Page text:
What Is Drug Induced Bipolar?

Drug induced bipolar disorder, drug-induced mania or manic episode are terms used to describe a condition in which a person has an acute change of mood and/or behavior that occurs as a result of taking certain drugs.

What Is Drug Induced Bipolar?

The term “manic” means elevated mood (euphoria) with increased energy and decreased need for sleep.

A manic episode can be caused by any number of medications, including antidepressants, antipsychotics, anti anxiety medications, stimulants, hypnotics, sedatives, opioids, antihistamines, muscle relaxers, and others.

In some cases, the medication may have been prescribed by a doctor; in other cases, it may have been obtained from friends, family members, or even over-the-counter products.

So, let’s take a look at this topic in more detail. 

How Do I Know If My Loved One Has This Disease?

The symptoms of drug-induced bipolar include:

  • Increased energy
  • Decreased need for sleep
  • Elevated mood
  • Irritability
  • Agitation
  • Confusion
  • Trouble concentrating
  • Loss of interest in usual activities
  • Changes in eating habits
  • Rapid speech
  • Increased activity level
  • Hallucinations
  • Delusions
  • Paranoia
  • Mood swings
  • Suicidal thoughts
  • Unusual thoughts about death or self harm
  • Abnormal thinking patterns
  • Impulsivity
  • Violent outbursts

If you notice these symptoms in your loved one, it could mean they have drug-induced bipolar.

It is important to note that there are many different types of bipolar disorders and not all people who experience manic episodes will develop full blown bipolar disorder.

Some people only have milder forms of the disease and do not require treatment.

However, if you suspect your loved one has bipolar disorder, it is best to seek medical attention right away.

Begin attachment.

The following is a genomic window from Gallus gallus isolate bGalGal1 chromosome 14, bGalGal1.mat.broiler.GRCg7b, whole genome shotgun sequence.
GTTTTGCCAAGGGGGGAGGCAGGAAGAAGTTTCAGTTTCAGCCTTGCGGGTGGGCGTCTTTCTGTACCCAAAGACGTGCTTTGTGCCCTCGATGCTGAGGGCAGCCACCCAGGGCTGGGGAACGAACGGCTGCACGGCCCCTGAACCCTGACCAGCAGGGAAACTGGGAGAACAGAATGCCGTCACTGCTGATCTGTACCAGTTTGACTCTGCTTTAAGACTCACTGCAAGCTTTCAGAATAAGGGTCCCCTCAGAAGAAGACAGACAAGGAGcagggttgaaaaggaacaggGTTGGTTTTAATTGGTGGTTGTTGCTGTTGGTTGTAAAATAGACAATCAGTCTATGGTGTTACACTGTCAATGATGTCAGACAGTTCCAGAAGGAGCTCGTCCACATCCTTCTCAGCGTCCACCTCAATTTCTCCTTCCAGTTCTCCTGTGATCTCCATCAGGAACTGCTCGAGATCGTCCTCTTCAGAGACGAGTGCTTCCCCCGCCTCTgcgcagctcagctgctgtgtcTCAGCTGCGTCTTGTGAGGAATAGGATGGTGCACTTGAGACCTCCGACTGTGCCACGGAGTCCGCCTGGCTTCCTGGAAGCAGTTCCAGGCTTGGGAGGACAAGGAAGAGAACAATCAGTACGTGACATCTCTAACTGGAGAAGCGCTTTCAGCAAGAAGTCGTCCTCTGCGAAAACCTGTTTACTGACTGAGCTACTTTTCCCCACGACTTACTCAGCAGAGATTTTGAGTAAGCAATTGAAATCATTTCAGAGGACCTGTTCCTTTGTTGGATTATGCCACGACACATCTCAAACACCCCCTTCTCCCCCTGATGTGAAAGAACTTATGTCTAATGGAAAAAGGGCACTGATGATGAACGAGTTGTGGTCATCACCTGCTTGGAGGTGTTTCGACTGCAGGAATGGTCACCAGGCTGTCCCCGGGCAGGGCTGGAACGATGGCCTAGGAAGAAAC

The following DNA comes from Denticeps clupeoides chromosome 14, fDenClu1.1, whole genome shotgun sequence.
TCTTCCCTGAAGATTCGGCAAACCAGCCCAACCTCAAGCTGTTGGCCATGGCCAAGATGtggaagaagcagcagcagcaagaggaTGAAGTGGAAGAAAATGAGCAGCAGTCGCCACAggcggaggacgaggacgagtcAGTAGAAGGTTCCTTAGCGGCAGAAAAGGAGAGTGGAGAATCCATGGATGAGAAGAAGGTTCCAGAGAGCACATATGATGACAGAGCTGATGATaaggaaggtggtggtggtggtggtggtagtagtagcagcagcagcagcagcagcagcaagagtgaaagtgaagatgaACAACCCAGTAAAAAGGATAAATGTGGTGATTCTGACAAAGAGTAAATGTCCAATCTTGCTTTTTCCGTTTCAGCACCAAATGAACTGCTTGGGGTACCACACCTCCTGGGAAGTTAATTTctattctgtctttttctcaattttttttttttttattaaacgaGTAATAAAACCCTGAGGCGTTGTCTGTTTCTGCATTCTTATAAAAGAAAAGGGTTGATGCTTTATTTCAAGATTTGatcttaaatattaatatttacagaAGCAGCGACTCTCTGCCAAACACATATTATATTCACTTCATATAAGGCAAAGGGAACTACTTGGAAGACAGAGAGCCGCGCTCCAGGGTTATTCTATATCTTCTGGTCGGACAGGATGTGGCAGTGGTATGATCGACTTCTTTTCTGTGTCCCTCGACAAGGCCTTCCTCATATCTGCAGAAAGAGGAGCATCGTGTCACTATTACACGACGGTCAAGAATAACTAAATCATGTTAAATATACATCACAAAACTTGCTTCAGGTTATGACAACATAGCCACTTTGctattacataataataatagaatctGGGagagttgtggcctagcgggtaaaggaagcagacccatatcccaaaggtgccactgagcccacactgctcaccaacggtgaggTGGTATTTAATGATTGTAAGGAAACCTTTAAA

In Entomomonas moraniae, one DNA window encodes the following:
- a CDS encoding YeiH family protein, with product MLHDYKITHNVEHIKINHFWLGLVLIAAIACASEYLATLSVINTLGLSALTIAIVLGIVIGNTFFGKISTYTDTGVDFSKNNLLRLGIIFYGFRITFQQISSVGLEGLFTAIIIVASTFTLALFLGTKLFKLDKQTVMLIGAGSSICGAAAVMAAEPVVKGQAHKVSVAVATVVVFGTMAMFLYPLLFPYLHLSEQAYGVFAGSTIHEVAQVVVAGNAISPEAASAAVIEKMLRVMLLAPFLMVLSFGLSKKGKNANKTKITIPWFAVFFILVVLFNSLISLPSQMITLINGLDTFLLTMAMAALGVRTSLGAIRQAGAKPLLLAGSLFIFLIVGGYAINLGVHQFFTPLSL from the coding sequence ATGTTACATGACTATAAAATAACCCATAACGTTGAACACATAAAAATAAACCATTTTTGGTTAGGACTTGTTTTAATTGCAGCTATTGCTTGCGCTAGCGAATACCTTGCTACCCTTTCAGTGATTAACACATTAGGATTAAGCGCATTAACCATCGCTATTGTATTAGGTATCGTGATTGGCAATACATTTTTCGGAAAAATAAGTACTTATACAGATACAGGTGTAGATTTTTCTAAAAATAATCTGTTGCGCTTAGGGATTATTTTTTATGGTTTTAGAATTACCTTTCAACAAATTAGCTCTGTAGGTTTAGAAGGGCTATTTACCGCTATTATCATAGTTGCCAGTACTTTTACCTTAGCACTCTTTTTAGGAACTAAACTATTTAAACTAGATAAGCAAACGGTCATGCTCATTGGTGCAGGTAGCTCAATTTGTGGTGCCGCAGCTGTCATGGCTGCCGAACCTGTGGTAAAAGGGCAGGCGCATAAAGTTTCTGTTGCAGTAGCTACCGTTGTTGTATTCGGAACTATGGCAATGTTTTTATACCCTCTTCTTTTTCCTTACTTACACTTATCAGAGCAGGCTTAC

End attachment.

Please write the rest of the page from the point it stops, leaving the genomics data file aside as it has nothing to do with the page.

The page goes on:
This is because untreated bipolar can lead to serious health problems such as suicide, violence, substance abuse, and hospitalization.

Drug-Induced Mania Symptoms

When someone experiences a manic episode, their mood changes very quickly. They may become extremely happy, energetic, talkative, and irritable.

They also tend to lose track of time and forget what day it is.

In addition, they often engage in risky behaviors such as driving fast, spending money recklessly, and engaging in sexual relationships.

People experiencing a manic episode may also exhibit unusual thoughts and feelings. These include:

Hallucinations

Hearing voices, seeing things that aren’t really there, feeling like something is crawling on them, etc.

Delusions 

Believing that people are trying to hurt them, or that they’re being followed, spied upon, etc.

Paranoia 

Believing that everyone around them is against them

Abnormal Thinking Patterns 

Having trouble making decisions, talking too much, or doing things impulsively

Impulsiveness 

Acting without thinking first

Violence 

Becoming violent towards themselves or others

Suicide Thoughts 

Wanting to kill themselves

Substance Abuse 

Using drugs or alcohol excessively

Substance Abuse Withdrawal 

When an individual stops taking his/her medication, he/she may experience withdrawal symptoms which can cause him/her to feel depressed, anxious, angry, confused, agitated, and suicidal.

Is There A Cure For Drug-Induced Bipolar Disorder?

There is no cure for drug-induced bipolar, but it is possible to treat the condition with medications.

These medications help stabilize moods and reduce symptoms so that the person can function more normally.

In some cases, a combination of medications is needed to effectively manage the illness. Medications used to treat drug-induced mania include:

Antidepressants

These medicines work by increasing levels of serotonin (a brain chemical) in the brain.

Serotonin plays an important role in regulating mood, sleep, appetite, and energy levels.

It helps regulate blood pressure, heart rate, breathing, muscle tone, and bowel movements.

The most common antidepressants include:

  • Amitriptyline (Elavil): This medicine works by blocking certain chemicals in the brain called neurotransmitters. It’s usually taken once a day at bedtime.